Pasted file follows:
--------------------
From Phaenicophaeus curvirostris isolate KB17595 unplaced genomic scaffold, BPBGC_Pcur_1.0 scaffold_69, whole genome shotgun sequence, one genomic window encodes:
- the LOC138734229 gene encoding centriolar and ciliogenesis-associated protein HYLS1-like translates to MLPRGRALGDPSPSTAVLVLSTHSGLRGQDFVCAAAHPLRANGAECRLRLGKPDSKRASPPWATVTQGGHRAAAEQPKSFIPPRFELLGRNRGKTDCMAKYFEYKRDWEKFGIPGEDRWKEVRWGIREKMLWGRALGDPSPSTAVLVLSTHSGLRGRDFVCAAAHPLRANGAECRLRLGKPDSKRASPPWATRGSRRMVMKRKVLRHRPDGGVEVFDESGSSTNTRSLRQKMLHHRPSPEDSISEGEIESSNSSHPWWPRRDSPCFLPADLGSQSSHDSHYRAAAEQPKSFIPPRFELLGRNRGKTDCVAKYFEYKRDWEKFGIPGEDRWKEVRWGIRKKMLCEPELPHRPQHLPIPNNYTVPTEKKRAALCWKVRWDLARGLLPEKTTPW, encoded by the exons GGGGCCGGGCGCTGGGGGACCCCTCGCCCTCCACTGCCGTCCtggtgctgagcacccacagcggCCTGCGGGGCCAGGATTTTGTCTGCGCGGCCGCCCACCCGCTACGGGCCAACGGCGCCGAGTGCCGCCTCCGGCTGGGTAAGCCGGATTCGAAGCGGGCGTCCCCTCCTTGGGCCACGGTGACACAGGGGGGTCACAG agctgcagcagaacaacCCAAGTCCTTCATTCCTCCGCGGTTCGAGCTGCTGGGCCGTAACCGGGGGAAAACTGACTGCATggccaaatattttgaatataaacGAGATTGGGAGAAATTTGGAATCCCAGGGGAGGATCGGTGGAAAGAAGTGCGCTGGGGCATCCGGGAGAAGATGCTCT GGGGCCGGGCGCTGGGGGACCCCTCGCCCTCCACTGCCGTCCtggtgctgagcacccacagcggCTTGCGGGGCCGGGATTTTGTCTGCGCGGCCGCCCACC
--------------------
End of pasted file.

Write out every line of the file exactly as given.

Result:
From Phaenicophaeus curvirostris isolate KB17595 unplaced genomic scaffold, BPBGC_Pcur_1.0 scaffold_69, whole genome shotgun sequence, one genomic window encodes:
- the LOC138734229 gene encoding centriolar and ciliogenesis-associated protein HYLS1-like translates to MLPRGRALGDPSPSTAVLVLSTHSGLRGQDFVCAAAHPLRANGAECRLRLGKPDSKRASPPWATVTQGGHRAAAEQPKSFIPPRFELLGRNRGKTDCMAKYFEYKRDWEKFGIPGEDRWKEVRWGIREKMLWGRALGDPSPSTAVLVLSTHSGLRGRDFVCAAAHPLRANGAECRLRLGKPDSKRASPPWATRGSRRMVMKRKVLRHRPDGGVEVFDESGSSTNTRSLRQKMLHHRPSPEDSISEGEIESSNSSHPWWPRRDSPCFLPADLGSQSSHDSHYRAAAEQPKSFIPPRFELLGRNRGKTDCVAKYFEYKRDWEKFGIPGEDRWKEVRWGIRKKMLCEPELPHRPQHLPIPNNYTVPTEKKRAALCWKVRWDLARGLLPEKTTPW, encoded by the exons GGGGCCGGGCGCTGGGGGACCCCTCGCCCTCCACTGCCGTCCtggtgctgagcacccacagcggCCTGCGGGGCCAGGATTTTGTCTGCGCGGCCGCCCACCCGCTACGGGCCAACGGCGCCGAGTGCCGCCTCCGGCTGGGTAAGCCGGATTCGAAGCGGGCGTCCCCTCCTTGGGCCACGGTGACACAGGGGGGTCACAG agctgcagcagaacaacCCAAGTCCTTCATTCCTCCGCGGTTCGAGCTGCTGGGCCGTAACCGGGGGAAAACTGACTGCATggccaaatattttgaatataaacGAGATTGGGAGAAATTTGGAATCCCAGGGGAGGATCGGTGGAAAGAAGTGCGCTGGGGCATCCGGGAGAAGATGCTCT GGGGCCGGGCGCTGGGGGACCCCTCGCCCTCCACTGCCGTCCtggtgctgagcacccacagcggCTTGCGGGGCCGGGATTTTGTCTGCGCGGCCGCCCACC